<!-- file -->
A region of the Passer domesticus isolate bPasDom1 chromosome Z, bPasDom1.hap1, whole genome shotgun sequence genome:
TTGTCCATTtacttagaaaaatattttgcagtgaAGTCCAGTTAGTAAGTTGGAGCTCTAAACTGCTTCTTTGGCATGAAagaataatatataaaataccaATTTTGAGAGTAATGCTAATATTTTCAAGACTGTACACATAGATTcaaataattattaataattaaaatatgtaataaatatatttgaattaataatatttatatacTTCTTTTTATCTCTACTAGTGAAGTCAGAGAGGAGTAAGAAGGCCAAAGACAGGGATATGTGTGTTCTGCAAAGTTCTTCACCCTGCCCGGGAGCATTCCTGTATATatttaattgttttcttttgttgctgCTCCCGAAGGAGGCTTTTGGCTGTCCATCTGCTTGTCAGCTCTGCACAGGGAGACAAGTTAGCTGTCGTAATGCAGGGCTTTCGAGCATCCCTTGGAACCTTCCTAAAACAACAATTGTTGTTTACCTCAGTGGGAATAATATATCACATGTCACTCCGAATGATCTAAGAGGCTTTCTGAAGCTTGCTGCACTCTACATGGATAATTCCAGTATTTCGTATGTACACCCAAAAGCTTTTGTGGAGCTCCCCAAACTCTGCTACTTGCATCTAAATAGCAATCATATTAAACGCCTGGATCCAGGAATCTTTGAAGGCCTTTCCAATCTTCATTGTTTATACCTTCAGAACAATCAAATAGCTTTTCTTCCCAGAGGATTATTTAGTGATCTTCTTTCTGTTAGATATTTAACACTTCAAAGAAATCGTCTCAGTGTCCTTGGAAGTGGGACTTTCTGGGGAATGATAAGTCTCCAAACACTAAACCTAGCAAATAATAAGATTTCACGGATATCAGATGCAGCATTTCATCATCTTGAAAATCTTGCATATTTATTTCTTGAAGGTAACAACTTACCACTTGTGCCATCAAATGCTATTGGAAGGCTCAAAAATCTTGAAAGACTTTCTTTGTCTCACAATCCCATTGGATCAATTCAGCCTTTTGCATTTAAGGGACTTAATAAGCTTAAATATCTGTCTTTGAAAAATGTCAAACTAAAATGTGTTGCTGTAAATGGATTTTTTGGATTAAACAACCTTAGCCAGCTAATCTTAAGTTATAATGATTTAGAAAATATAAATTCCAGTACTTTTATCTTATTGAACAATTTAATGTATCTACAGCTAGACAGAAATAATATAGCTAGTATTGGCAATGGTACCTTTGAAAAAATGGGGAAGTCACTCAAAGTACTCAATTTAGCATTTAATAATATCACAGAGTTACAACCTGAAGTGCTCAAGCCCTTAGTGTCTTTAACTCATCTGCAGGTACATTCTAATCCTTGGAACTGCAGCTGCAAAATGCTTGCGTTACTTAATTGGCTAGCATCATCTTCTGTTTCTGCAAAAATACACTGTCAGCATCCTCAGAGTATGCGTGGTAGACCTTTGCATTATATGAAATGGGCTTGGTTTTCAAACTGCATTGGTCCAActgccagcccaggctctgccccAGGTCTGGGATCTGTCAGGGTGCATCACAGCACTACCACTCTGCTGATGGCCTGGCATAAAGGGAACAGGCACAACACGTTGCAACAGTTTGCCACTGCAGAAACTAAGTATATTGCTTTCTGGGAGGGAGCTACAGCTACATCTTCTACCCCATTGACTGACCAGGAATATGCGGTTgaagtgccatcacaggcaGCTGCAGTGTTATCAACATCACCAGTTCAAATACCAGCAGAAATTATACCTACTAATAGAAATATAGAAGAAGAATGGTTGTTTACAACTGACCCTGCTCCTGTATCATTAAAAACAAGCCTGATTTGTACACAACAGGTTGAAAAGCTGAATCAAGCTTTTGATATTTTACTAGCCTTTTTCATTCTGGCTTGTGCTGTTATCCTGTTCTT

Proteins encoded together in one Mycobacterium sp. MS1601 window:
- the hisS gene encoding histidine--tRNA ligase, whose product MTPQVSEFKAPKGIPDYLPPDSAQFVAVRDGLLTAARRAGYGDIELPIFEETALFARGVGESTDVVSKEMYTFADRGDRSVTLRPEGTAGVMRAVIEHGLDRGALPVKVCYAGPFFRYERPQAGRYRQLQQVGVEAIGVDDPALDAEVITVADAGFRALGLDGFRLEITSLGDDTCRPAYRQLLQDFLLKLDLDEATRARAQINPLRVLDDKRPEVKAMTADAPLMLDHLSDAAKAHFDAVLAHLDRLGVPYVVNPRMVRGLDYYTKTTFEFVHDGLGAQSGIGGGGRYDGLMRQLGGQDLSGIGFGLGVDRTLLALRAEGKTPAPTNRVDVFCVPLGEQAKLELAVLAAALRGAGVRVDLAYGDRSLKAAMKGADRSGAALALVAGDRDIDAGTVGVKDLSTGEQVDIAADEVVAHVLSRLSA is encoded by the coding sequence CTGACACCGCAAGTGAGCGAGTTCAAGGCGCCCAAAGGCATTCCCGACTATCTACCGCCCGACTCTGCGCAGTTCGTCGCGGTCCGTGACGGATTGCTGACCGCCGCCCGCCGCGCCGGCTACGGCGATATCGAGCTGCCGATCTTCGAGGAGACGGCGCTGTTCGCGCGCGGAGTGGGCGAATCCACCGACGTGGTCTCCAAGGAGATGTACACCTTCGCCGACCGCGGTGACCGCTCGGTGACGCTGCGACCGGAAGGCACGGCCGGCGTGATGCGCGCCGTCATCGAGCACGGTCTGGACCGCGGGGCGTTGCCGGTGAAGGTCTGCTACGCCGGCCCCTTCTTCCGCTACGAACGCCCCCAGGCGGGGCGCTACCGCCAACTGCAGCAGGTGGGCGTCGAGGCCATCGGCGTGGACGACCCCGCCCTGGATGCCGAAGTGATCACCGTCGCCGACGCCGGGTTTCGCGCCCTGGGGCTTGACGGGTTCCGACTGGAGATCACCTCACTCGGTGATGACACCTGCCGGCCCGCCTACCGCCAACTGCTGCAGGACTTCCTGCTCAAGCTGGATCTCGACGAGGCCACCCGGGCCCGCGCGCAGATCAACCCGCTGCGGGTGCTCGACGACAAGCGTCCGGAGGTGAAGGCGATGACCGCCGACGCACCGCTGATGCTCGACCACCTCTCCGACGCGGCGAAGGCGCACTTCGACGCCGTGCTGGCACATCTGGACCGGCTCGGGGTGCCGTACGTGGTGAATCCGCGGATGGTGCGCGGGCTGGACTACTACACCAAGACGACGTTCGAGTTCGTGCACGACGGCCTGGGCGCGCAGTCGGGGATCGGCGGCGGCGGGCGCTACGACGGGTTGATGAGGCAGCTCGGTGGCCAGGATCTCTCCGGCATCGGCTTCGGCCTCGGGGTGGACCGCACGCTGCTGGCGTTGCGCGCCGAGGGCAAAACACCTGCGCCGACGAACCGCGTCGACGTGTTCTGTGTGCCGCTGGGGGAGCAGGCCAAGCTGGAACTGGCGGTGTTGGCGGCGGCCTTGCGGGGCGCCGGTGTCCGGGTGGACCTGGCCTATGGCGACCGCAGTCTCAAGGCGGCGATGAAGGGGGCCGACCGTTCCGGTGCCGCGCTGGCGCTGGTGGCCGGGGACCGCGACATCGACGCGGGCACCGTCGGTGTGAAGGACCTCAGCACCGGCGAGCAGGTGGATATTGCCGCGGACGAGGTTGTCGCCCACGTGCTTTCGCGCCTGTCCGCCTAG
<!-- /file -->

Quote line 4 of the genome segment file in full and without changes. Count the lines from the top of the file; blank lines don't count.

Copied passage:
- the hisS gene encoding histidine--tRNA ligase, whose product MTPQVSEFKAPKGIPDYLPPDSAQFVAVRDGLLTAARRAGYGDIELPIFEETALFARGVGESTDVVSKEMYTFADRGDRSVTLRPEGTAGVMRAVIEHGLDRGALPVKVCYAGPFFRYERPQAGRYRQLQQVGVEAIGVDDPALDAEVITVADAGFRALGLDGFRLEITSLGDDTCRPAYRQLLQDFLLKLDLDEATRARAQINPLRVLDDKRPEVKAMTADAPLMLDHLSDAAKAHFDAVLAHLDRLGVPYVVNPRMVRGLDYYTKTTFEFVHDGLGAQSGIGGGGRYDGLMRQLGGQDLSGIGFGLGVDRTLLALRAEGKTPAPTNRVDVFCVPLGEQAKLELAVLAAALRGAGVRVDLAYGDRSLKAAMKGADRSGAALALVAGDRDIDAGTVGVKDLSTGEQVDIAADEVVAHVLSRLSA is encoded by the coding sequence CTGACACCGCAAGTGAGCGAGTTCAAGGCGCCCAAAGGCATTCCCGACTATCTACCGCCCGACTCTGCGCAGTTCGTCGCGGTCCGTGACGGATTGCTGACCGCCGCCCGCCGCGCCGGCTACGGCGATATCGAGCTGCCGATCTTCGAGGAGACGGCGCTGTTCGCGCGCGGAGTGGGCGAATCCACCGACGTGGTCTCCAAGGAGATGTACACCTTCGCCGACCGCGGTGACCGCTCGGTGACGCTGCGACCGGAAGGCACGGCCGGCGTGATGCGCGCCGTCATCGAGCACGGTCTGGACCGCGGGGCGTTGCCGGTGAAGGTCTGCTACGCCGGCCCCTTCTTCCGCTACGAACGCCCCCAGGCGGGGCGCTACCGCCAACTGCAGCAGGTGGGCGTCGAGGCCATCGGCGTGGACGACCCCGCCCTGGATGCCGAAGTGATCACCGTCGCCGACGCCGGGTTTCGCGCCCTGGGGCTTGACGGGTTCCGACTGGAGATCACCTCACTCGGTGATGACACCTGCCGGCCCGCCTACCGCCAACTGCTGCAGGACTTCCTGCTCAAGCTGGATCTCGACGAGGCCACCCGGGCCCGCGCGCAGATCAACCCGCTGCGGGTGCTCGACGACAAGCGTCCGGAGGTGAAGGCGATGACCGCCGACGCACCGCTGATGCTCGACCACCTCTCCGACGCGGCGAAGGCGCACTTCGACGCCGTGCTGGCACATCTGGACCGGCTCGGGGTGCCGTACGTGGTGAATCCGCGGATGGTGCGCGGGCTGGACTACTACACCAAGACGACGTTCGAGTTCGTGCACGACGGCCTGGGCGCGCAGTCGGGGATCGGCGGCGGCGGGCGCTACGACGGGTTGATGAGGCAGCTCGGTGGCCAGGATCTCTCCGGCATCGGCTTCGGCCTCGGGGTGGACCGCACGCTGCTGGCGTTGCGCGCCGAGGGCAAAACACCTGCGCCGACGAACCGCGTCGACGTGTTCTGTGTGCCGCTGGGGGAGCAGGCCAAGCTGGAACTGGCGGTGTTGGCGGCGGCCTTGCGGGGCGCCGGTGTCCGGGTGGACCTGGCCTATGGCGACCGCAGTCTCAAGGCGGCGATGAAGGGGGCCGACCGTTCCGGTGCCGCGCTGGCGCTGGTGGCCGGGGACCGCGACATCGACGCGGGCACCGTCGGTGTGAAGGACCTCAGCACCGGCGAGCAGGTGGATATTGCCGCGGACGAGGTTGTCGCCCACGTGCTTTCGCGCCTGTCCGCCTAG